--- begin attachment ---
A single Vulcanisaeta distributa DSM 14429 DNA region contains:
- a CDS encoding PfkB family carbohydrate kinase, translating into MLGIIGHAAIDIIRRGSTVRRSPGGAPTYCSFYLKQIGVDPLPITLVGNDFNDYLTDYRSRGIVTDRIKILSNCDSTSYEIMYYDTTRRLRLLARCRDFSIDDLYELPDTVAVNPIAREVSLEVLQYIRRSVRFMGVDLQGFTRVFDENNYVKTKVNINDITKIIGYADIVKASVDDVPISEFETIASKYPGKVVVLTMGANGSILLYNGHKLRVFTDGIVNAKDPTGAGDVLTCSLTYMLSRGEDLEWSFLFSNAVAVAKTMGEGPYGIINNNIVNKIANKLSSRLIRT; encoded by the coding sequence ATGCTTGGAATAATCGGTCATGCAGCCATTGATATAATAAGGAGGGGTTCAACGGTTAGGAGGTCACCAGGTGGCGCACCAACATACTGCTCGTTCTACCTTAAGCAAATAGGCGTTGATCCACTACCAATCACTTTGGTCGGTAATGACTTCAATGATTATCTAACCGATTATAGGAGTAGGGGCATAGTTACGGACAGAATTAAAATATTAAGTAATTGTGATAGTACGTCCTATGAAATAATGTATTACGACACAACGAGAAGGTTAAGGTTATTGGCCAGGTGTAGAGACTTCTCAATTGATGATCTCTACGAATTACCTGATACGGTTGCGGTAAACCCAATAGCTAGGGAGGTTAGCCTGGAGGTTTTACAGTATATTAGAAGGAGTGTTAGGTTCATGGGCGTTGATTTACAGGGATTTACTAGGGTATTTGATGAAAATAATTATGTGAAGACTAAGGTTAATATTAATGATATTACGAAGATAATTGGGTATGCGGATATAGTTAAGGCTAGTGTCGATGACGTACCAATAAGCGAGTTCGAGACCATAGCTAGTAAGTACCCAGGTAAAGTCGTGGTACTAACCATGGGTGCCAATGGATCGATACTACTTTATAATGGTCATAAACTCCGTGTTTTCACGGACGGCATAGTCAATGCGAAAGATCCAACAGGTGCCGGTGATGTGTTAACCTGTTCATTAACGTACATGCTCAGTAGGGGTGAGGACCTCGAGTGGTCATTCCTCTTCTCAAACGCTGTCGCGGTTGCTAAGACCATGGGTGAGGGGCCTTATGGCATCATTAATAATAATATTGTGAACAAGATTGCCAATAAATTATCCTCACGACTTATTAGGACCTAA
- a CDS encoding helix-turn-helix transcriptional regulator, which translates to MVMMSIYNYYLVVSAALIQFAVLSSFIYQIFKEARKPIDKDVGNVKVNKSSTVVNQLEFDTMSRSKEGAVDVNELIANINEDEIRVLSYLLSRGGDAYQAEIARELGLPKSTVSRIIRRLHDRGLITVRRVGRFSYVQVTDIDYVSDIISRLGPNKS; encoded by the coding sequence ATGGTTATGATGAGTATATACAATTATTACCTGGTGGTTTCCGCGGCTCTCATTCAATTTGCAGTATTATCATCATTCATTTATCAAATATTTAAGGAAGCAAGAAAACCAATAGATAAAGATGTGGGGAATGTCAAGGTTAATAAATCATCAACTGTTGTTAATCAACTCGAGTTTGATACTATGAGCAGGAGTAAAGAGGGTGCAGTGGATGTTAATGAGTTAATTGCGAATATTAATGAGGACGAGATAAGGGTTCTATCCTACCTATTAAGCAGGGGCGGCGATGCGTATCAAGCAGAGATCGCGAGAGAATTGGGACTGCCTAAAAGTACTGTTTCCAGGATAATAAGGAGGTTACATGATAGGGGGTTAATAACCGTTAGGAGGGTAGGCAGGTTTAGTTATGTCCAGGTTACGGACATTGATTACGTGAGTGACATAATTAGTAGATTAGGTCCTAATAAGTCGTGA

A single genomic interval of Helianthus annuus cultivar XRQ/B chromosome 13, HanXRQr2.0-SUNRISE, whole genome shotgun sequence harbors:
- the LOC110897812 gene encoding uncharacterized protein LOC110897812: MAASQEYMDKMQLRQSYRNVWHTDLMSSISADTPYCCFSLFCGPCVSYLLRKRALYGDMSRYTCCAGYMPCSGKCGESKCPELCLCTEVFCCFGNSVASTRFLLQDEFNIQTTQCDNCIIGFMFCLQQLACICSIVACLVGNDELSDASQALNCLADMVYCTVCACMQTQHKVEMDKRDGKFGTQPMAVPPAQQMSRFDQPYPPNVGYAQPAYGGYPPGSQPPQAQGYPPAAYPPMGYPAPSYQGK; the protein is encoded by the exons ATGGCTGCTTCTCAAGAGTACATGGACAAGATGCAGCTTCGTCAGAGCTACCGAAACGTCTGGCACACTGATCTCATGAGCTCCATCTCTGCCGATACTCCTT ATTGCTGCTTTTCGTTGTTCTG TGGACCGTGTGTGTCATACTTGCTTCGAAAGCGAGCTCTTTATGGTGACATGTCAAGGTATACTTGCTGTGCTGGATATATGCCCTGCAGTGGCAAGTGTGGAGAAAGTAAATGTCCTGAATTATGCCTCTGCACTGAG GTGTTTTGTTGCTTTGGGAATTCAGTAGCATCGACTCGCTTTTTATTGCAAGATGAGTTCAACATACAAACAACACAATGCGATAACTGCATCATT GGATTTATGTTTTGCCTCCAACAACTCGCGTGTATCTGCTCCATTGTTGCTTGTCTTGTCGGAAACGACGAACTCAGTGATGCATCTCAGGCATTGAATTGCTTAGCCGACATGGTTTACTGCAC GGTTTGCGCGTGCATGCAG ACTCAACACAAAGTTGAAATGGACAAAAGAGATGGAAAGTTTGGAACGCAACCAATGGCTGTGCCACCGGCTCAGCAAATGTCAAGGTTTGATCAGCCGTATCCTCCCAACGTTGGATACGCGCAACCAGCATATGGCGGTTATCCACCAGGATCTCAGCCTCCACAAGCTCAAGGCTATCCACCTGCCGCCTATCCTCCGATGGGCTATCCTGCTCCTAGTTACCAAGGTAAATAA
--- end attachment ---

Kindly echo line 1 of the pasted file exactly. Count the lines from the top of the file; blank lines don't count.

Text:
A single Vulcanisaeta distributa DSM 14429 DNA region contains: